Major contraindications to anticoagulation were present in 39 (11%) patients and 66 (19%) patients had minor contraindications (table 3). A higher proportion of patients over the age of 75 years were ineligible for anticoagulation because of major contraindications compared with younger patients (23/110 (20%)v 16/234 (7%), p < 0.01). The most common major contraindications in younger patients were previous intracranial haemorrhage (n = 4) and excessive alcohol intake (n = 4). In comparison, recurrent falls (n = 8) and inability to comply with anticoagulation treatment (n = 10) were more common in older patients.
Anticoagulation was being undertaken in 36 (50%) of the 72 patients at high risk of stroke who did not have a major contraindication to warfarin use (table 3). Nearly a quarter of patients in this group were not receiving any antithrombotic treatment (warfarin or aspirin) despite the high risk. This was particularly true for patients over 75 years of age (p < 0.001), a group in which 80% of patients with no contraindications were not being anticoagulated and only a quarter were receiving aspirin. Warfarin was being used in 50/186 (27%) of eligible patients at moderate risk of stroke. Despite a higher than average risk of stroke, nearly half of these patients were receiving neither warfarin nor aspirin. Regular anticoagulation for stroke prevention was being undertaken in 13 (27%) patients at low risk of stroke, despite no other indication. Five (11%) patients were receiving aspirin. No treatment had been prescribed in 29 (62%) patients.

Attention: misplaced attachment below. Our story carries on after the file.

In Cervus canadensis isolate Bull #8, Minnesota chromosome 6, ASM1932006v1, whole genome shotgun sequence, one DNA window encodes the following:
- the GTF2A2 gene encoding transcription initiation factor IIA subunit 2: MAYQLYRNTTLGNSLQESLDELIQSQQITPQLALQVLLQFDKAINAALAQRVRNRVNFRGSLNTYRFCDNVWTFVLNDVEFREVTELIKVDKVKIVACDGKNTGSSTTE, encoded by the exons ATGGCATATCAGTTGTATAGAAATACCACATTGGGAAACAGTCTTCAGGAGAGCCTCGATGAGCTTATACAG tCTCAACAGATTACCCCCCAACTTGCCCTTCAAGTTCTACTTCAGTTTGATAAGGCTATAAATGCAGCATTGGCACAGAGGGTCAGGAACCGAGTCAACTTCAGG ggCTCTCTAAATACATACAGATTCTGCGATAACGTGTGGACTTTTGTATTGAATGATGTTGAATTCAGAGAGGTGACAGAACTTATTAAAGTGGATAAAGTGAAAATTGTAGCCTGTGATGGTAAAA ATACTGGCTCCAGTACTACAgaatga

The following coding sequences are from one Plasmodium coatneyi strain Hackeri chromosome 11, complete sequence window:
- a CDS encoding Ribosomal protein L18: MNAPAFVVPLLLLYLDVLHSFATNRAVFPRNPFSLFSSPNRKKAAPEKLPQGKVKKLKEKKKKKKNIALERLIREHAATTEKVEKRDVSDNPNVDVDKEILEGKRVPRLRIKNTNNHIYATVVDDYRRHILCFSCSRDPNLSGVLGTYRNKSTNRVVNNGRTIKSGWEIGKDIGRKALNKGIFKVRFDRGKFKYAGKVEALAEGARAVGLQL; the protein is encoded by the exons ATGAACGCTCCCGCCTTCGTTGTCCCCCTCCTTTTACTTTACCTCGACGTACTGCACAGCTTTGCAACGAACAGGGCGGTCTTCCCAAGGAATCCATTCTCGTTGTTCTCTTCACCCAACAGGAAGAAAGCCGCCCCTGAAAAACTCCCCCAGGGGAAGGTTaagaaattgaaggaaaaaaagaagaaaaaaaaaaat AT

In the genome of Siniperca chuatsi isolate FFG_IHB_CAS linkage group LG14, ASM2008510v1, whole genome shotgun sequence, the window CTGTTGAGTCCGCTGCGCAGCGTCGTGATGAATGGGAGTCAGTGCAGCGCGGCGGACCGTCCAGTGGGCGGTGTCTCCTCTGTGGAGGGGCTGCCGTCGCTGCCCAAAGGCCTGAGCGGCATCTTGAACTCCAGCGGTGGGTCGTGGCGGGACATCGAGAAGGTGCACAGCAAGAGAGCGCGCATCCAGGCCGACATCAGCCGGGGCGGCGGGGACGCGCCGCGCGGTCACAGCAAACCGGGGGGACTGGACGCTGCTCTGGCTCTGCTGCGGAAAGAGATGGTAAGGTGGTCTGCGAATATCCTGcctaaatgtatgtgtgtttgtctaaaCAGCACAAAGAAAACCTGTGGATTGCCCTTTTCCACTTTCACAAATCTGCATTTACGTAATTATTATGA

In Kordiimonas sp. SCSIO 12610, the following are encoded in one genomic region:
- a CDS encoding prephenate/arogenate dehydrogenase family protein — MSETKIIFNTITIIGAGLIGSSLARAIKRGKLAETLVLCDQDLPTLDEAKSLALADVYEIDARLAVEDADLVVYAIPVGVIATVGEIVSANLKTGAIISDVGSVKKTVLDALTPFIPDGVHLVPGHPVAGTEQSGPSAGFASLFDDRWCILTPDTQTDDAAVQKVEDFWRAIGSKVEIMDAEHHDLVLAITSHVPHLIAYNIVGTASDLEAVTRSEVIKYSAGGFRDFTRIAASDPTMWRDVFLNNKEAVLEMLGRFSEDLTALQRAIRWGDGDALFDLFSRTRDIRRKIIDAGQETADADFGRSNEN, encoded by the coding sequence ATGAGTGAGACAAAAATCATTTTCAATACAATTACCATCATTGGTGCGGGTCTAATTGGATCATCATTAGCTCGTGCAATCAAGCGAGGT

Anticoagulation was being undertaken in three patients with major contraindications. Of these, one patient was at low and two patients at moderate stroke risk. None of these patients had suffered an adverse event between starting treatment and assessment. Anticoagulation had been discontinued in five patients at high risk of stroke because of complications. The treatment had been discontinued in four patients at low risk (deemed inappropriate 2; poor compliance 2), and in seven patients at moderate risk of stroke (poor compliance 2; bleeding episode 1; anaemia of unknown origin 2; unknown reasons 2).
Multiple regression analysis showed that age had a significant effect on the level of stroke risk which was independent of sex and other vascular risk factors in this patient group. There was a strong positive association between the level of risk and treatment (b = 0.543, p < 0.001,r 2 = 0.64) as well as between the level of risk and use of warfarin for the whole patient group (b = 0.324, p < 0.01,r 2 = 0.72). Advancing age was negatively associated with the use of warfarin regardless of the level of risk (b = −1.012, p < 0.0001,r 2 = 0.49).
There have been many studies which have looked at the use of anticoagulation in atrial fibrillation without addressing the issue of appropriateness according to risk stratification or the ease of access to anticoagulation services.8-11 Risk stratification in determining the appropriateness of anticoagulation may be an important issue because a recent analysis of the original trials on anticoagulation in atrial fibrillation has shown that the margin between expected benefit and harm may be uncomfortably thin.16 The reduction in annual incidence of major stroke was less than 1% (previously thought to be about 2.5–3%) with an increase in the risk of major bleeding by nearly 2%.16Similarly, access to anticoagulation services may be a limiting factor and there may be differences between settings where this service is freely available from those where access is restricted.